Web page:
American holly or more commonly known as holly contains cyanogens, methylxanthines, and saponins which are toxic and potentially lethal substances. It is also known for its other common names: winterberry, inkberry, organ holly, Christmas Holly, European holly, and English holly.
The holly plant’s leaves and green berries contain the highest concentration of glycosides. Saponins have the ability to cause red blood cell death as well as changes in the permeability of small intestinal mucosal cells. Although the leaves and berries have a minimal amount of toxicity, the plant’s impact on a cat can be harmful to his or her health.
What is American Holly?
American holly is scientifically known as Ilex opaca from the Aquifoliaceae family. It is widely grown throughout the world’s temperate and subtropical regions. Due to its bright red berries and dark green, spiny leaves, which are usually used in Christmas wreaths, garlands, and displays, American Holly is commonly referred to as Christmas holly.
Clinical Signs of American Holly Poisoning in Cats
Ingestion of American holly causes poisoning to cats. Cyanogens, methylxanthines, and saponins are found in its spiny leaves. These chemicals induce severe gastrointestinal distress, including vomiting and diarrhea when consumed. Other symptoms to look out for in your cats are:
- Vomiting (possibly with blood)
- Drooling (hypersalivation) due to nausea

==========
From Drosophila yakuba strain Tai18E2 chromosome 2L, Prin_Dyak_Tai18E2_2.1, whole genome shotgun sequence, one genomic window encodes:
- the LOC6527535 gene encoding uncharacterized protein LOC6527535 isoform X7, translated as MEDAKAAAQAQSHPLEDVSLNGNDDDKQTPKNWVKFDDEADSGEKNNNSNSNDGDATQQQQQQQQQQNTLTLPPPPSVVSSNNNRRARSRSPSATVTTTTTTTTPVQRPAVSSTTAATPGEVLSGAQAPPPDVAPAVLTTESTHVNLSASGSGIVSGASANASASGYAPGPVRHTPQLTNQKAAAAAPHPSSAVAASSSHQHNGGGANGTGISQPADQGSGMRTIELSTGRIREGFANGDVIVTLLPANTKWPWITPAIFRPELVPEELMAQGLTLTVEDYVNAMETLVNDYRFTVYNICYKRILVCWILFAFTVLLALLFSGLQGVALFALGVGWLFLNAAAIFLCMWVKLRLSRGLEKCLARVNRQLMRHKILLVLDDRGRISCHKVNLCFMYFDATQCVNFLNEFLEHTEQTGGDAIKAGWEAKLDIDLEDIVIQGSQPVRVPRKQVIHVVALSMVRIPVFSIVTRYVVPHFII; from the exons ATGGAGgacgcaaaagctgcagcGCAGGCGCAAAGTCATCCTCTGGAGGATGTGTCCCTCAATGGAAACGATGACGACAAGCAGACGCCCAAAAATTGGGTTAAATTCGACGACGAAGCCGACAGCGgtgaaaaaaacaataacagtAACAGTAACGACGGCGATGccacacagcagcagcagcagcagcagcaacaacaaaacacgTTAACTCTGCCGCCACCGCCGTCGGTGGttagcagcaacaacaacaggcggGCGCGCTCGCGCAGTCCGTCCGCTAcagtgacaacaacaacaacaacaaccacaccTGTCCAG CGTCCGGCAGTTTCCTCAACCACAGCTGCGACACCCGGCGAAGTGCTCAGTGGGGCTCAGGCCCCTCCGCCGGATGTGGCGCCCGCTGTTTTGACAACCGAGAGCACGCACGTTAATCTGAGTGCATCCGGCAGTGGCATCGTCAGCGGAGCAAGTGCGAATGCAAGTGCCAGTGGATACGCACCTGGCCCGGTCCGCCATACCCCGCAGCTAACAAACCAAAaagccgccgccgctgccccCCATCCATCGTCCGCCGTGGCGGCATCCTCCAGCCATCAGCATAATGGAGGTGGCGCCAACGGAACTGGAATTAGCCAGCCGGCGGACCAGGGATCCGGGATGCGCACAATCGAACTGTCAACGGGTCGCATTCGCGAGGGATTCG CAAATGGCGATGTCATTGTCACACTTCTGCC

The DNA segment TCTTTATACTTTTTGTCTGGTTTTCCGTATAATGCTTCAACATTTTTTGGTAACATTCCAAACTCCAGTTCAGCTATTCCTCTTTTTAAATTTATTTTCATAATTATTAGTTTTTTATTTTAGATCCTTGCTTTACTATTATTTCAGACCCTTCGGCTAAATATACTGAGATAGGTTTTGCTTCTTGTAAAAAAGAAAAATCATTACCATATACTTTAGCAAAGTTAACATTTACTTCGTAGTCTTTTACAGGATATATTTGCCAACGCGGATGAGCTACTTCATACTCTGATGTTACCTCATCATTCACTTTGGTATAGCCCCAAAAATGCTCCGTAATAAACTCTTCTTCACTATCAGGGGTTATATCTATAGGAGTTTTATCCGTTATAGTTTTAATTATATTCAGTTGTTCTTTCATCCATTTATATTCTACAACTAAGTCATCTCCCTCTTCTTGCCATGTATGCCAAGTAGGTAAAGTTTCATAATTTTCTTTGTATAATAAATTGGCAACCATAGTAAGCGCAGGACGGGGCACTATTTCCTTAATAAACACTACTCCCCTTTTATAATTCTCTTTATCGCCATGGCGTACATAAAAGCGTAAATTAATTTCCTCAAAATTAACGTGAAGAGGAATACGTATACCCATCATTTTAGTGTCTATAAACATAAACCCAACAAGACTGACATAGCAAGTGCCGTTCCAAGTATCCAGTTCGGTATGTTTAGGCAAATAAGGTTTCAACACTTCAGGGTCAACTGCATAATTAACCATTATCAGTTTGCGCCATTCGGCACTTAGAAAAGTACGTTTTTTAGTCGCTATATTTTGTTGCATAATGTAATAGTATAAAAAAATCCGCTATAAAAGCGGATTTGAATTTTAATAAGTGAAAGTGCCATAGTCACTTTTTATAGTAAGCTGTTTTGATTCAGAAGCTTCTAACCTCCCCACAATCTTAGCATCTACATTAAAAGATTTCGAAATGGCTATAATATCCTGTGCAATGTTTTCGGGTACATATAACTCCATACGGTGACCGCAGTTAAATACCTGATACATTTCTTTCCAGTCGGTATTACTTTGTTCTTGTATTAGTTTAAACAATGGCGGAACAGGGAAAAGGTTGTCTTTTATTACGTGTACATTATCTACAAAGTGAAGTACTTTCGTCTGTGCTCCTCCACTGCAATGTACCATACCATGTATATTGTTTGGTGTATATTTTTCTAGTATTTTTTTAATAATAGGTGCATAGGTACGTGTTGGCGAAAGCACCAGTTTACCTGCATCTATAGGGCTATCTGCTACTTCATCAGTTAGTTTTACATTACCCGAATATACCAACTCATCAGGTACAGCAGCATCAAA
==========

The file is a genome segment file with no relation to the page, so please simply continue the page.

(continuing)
- Loss of appetite
- Abdominal pain
- Head shaking
- Caffeine-like stimulatory effects
First Aid and Treatment of American Holly Poisoning in Cats
Immediate attention and veterinary care are important to ensure your cat’s fast recovery. Any residue of the ingested holly plant must be removed from your cat’s system so treatment may include vomit-inducing. The spines on the leaves of the American Holly are known to irritate the esophagus, Kapectolin may be used to coat the lining of the throat and stomach. Fluids may also be administered by the vet to replenish the feline’s hydration if he or she suffered from vomiting and acute diarrhea.
Recovery from American Holly Poisoning in Cats
There is no record that confirms cat deaths as a result of Holly consumption. American Holly has a minimal level of toxicity, and almost all cats recover completely within 24 hours. It might take more time for your cat to heal if he or she has not taken any veterinarian care.
Prevention of American Holly Poisoning in Cats
Since holly is common in households particularly during holidays, it is highly advisable to remove all of the berries from any decorations before bringing them into your house to prevent your cat from accidentally ingesting them.
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